ALTHOUGH the recently released state "report card" on Baltimore schools is cause for worry, I remain committed to public education with my involvement, with my taxes and, most important, by entrusting my daughter's education to Mount Washington Elementary School.
I am an alumna of city schools, and I know that some of what has been most critical to my development was the experience of diversity that those years provided me. I want my daughter to know that experience, too.
The recent announcement of the closing of schools in Baltimore for a week in February is most dismaying. The ideal, and I hope it is not simply rhetoric, that Mayor Schmoke has repeated often -- the emphasis on educational excellence -- is sadly abandoned when education is seen as even partially expendable.
The current economic crisis requires not only drastic but fundamentally different measures from those of the past. I work as a therapist in a sexual assault center which operates principally on public funding, and of course, my job and the services I provide are on shaky ground now.
The point is that we are responding to the economic crisis by trying to cut the very fabric of our humanity. Only a rational, equitable, total revamping of the system of taxation will address the deficit in a meaningful and sustaining way. Cutting into any of those structures that provide sustenance and nurture for our children and our future -- and all citizens of Baltimore represent its children and its future -- is suicide.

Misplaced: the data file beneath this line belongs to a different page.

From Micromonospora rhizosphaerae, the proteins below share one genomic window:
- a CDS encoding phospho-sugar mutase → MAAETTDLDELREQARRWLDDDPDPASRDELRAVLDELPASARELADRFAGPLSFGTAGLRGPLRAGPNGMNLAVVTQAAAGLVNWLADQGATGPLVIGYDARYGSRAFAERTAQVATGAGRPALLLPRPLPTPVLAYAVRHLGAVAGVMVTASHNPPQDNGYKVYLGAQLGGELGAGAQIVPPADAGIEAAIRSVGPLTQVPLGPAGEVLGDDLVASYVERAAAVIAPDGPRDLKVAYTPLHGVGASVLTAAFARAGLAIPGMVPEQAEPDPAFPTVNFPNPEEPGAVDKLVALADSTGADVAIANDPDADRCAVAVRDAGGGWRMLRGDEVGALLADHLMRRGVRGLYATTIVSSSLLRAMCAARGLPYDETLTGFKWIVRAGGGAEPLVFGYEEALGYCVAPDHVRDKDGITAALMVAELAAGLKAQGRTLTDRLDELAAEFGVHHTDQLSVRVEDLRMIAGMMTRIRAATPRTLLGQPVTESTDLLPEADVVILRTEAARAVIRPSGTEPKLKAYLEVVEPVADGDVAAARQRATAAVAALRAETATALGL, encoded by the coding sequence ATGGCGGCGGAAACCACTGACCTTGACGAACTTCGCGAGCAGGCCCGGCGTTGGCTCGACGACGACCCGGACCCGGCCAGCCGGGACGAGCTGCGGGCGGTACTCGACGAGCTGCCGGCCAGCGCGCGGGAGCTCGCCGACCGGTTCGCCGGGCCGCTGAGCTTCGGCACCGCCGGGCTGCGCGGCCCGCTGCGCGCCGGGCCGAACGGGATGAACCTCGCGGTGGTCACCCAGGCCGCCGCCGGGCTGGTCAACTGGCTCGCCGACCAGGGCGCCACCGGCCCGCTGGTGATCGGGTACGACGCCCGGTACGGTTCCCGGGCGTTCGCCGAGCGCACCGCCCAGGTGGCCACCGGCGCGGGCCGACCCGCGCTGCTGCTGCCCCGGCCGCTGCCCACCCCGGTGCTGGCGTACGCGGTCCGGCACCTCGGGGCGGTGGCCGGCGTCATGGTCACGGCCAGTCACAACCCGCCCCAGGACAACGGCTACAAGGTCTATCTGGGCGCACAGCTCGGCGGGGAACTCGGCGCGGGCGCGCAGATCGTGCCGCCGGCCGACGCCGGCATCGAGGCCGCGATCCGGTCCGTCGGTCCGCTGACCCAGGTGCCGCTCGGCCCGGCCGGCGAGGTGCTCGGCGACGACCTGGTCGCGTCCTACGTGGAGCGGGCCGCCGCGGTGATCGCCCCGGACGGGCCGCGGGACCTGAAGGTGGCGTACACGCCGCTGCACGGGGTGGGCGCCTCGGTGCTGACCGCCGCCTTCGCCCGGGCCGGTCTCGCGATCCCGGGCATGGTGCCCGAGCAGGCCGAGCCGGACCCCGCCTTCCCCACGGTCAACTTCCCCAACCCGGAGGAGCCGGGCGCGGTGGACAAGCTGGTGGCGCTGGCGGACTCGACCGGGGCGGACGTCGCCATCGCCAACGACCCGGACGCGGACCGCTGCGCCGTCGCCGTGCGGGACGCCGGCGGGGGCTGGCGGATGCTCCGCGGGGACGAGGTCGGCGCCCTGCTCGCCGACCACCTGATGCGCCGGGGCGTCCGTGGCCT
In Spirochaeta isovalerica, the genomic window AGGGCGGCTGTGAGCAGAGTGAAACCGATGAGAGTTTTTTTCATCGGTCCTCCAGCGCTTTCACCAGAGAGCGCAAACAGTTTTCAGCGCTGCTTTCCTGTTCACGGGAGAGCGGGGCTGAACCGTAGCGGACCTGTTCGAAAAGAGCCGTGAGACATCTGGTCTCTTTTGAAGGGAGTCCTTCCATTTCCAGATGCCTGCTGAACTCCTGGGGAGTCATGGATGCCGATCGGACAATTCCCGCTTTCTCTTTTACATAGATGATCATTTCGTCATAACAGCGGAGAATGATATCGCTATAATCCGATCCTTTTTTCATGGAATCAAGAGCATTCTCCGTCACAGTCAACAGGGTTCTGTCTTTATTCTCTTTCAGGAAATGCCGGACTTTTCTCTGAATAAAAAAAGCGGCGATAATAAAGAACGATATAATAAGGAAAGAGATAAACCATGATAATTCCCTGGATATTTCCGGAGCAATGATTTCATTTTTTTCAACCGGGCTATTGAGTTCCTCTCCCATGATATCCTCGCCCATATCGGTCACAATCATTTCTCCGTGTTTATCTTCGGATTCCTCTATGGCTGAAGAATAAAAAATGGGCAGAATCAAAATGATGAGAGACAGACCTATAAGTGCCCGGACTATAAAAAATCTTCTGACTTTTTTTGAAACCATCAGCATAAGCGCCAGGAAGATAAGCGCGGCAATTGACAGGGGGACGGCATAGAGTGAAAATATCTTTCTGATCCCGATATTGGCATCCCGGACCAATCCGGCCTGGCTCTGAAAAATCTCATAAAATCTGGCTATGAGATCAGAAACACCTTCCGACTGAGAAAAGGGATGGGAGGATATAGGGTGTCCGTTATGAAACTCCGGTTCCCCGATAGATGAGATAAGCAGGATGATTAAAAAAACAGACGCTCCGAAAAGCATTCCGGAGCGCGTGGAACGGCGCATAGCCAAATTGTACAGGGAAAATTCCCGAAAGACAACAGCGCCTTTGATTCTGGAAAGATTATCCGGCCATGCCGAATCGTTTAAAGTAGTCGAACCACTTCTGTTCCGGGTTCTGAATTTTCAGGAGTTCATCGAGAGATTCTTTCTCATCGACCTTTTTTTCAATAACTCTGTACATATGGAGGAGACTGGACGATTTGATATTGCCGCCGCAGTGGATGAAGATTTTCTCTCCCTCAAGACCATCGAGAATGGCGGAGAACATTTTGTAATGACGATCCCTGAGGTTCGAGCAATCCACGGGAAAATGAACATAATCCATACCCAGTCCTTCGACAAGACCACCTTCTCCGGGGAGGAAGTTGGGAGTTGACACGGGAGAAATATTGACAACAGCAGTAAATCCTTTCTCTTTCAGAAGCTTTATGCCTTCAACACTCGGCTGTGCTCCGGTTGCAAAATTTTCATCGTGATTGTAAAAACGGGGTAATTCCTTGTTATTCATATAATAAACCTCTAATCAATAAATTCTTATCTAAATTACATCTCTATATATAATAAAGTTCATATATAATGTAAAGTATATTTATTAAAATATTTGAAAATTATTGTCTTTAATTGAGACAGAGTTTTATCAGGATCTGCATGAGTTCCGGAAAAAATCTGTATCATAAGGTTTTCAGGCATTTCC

All citizen services are interrelated, and to diminish one and imagine that the effects will not reverberate is folly. For example, the closing of the schools will certainly mean lost wages or increased child-care costs for parents, lost wages for school personnel and, most disturbing, increased risk of harm to unsupervised children whose parents cannot or will not provide care during the furlough week.
These costs are paid in part with the same currency supposedly saved by this measure. In another kind of currency, we will pay for the messages children will receive about the low esteem in which we hold them and the low priority we give their schooling.
I encourage the mayor to keep the schools open. We cannot afford to close them: The costs are much too high. We must insist upon a comprehensive and rational policy of taxation at all levels, one that supports the kind of society in which we want to live and in which our children will be nourished by example -- the example of what it is we value.
Sharon Spector writes from Baltimore. )